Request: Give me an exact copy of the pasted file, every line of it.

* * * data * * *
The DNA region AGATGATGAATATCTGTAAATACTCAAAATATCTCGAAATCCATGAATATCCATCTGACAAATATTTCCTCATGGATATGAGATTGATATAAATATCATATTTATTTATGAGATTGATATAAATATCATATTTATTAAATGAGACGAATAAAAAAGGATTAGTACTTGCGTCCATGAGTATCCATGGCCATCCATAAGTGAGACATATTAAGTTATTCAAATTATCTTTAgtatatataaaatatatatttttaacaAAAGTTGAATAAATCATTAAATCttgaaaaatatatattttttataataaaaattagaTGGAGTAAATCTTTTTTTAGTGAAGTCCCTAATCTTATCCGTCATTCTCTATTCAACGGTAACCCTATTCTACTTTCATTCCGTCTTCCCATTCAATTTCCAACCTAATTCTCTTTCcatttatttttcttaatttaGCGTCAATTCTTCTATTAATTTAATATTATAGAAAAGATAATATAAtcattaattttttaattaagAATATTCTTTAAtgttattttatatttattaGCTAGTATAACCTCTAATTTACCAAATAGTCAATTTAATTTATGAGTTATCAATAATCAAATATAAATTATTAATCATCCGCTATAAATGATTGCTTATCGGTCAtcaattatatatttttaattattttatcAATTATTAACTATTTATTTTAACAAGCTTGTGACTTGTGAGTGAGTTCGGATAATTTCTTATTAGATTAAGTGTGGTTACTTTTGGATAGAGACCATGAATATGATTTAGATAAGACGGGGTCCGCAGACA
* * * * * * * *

The DNA region AGATGATGAATATCTGTAAATACTCAAAATATCTCGAAATCCATGAATATCCATCTGACAAATATTTCCTCATGGATATGAGATTGATATAAATATCATATTTATTTATGAGATTGATATAAATATCATATTTATTAAATGAGACGAATAAAAAAGGATTAGTACTTGCGTCCATGAGTATCCATGGCCATCCATAAGTGAGACATATTAAGTTATTCAAATTATCTTTAgtatatataaaatatatatttttaacaAAAGTTGAATAAATCATTAAATCttgaaaaatatatattttttataataaaaattagaTGGAGTAAATCTTTTTTTAGTGAAGTCCCTAATCTTATCCGTCATTCTCTATTCAACGGTAACCCTATTCTACTTTCATTCCGTCTTCCCATTCAATTTCCAACCTAATTCTCTTTCcatttatttttcttaatttaGCGTCAATTCTTCTATTAATTTAATATTATAGAAAAGATAATATAAtcattaattttttaattaagAATATTCTTTAAtgttattttatatttattaGCTAGTATAACCTCTAATTTACCAAATAGTCAATTTAATTTATGAGTTATCAATAATCAAATATAAATTATTAATCATCCGCTATAAATGATTGCTTATCGGTCAtcaattatatatttttaattattttatcAATTATTAACTATTTATTTTAACAAGCTTGTGACTTGTGAGTGAGTTCGGATAATTTCTTATTAGATTAAGTGTGGTTACTTTTGGATAGAGACCATGAATATGATTTAGATAAGACGGGGTCCGCAGACA